Fundamental research in physics can seem pretty far removed from everyday life at times. Although large projects like the LHC or the Very Large Telescope may be awe-inspiring, the tangible benefits of such research may seem distant.
But science research can lead to unexpected results, and innovation in one field can have a large impact on another. Over the past 10 years, scientists having been diligently working on creating powerful quantum computers. Although quantum computers haven't realized their full potential, this research has inspired a new technique in medical imaging.
Thanks to basic research, scientists have developed a different way of using Magnetic Resonance Imaging (MRI) to take 3-d images of brains, bones, and even oil-bearing soil.
Traditional MRI techniques target hydrogen atoms found throughout the body. Most of the time, only targeting hydrogen works well because much of our body is made of water. Some biological samples such as bone, however, are more difficult to image because they don't have as much water to target.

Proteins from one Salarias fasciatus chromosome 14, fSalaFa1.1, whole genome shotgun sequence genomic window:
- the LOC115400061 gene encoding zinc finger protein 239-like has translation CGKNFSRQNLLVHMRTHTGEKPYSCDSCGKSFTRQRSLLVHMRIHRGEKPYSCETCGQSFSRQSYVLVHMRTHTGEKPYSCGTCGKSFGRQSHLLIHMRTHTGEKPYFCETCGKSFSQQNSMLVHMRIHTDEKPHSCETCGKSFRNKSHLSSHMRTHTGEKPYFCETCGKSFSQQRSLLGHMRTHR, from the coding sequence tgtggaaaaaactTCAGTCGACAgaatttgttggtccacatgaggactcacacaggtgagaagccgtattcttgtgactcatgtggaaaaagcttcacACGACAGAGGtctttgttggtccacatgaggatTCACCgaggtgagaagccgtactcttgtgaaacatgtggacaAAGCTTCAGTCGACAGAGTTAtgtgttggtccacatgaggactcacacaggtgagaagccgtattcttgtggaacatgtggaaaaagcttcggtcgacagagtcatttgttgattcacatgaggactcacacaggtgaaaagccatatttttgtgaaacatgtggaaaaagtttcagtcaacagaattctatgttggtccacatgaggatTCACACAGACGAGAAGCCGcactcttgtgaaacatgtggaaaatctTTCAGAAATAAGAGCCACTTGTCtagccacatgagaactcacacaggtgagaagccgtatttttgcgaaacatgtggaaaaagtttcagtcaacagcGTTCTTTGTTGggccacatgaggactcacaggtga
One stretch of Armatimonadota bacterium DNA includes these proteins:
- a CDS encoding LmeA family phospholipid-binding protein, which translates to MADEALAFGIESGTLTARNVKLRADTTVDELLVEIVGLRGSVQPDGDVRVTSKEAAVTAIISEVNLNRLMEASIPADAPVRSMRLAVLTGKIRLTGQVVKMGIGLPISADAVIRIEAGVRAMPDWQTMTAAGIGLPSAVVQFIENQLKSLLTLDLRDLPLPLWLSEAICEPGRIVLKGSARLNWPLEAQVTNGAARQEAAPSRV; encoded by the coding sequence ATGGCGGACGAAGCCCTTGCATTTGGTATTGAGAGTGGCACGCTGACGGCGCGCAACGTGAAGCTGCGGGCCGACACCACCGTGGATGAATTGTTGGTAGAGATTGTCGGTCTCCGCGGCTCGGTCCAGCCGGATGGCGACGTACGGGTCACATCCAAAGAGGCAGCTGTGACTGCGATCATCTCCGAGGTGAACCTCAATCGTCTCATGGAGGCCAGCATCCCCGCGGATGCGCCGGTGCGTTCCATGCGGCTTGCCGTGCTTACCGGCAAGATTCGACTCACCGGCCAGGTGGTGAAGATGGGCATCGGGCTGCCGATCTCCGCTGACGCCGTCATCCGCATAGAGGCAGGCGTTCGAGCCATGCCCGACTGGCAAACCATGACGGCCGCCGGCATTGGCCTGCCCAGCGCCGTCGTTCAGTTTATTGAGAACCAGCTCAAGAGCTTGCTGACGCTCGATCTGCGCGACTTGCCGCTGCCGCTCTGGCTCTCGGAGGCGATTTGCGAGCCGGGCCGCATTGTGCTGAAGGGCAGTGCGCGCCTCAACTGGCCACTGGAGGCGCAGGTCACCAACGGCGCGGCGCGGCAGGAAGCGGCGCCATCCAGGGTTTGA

To create images, MRI machines send out magnetic pulses to protons found inside hydrogen atoms, causing them to cycle between aligning and reverting back to their original states. The protons emit radio waves, sending a signal back to the machine that can be converted into an image.
For this new technique, the team drew inspiration from quantum computing research to target the nuclei of phosphorous atoms instead. Phosphorous atoms make up a significant amount of bone tissue, allowing scientists to produce more detailed images of bones.
As of now, the MRI technique can't be done on live samples because it generates too much heat. Nonetheless, the researchers hope that it can be applied to a wide variety of applications into imaging biological samples and opaque solids.
The authors noted that older research looking into creating a quantum computer with phosphorous-doped silicon inspired this seemingly unrelated new research.
"This is an out of left field breakthrough," Sean Barrett, a physicist based at Yale University and coauthor of this new research told APS' journal Physics in an email.
That's part of what makes science so rewarding: Even if you think you know what you're seeking, you never know where the data might take you.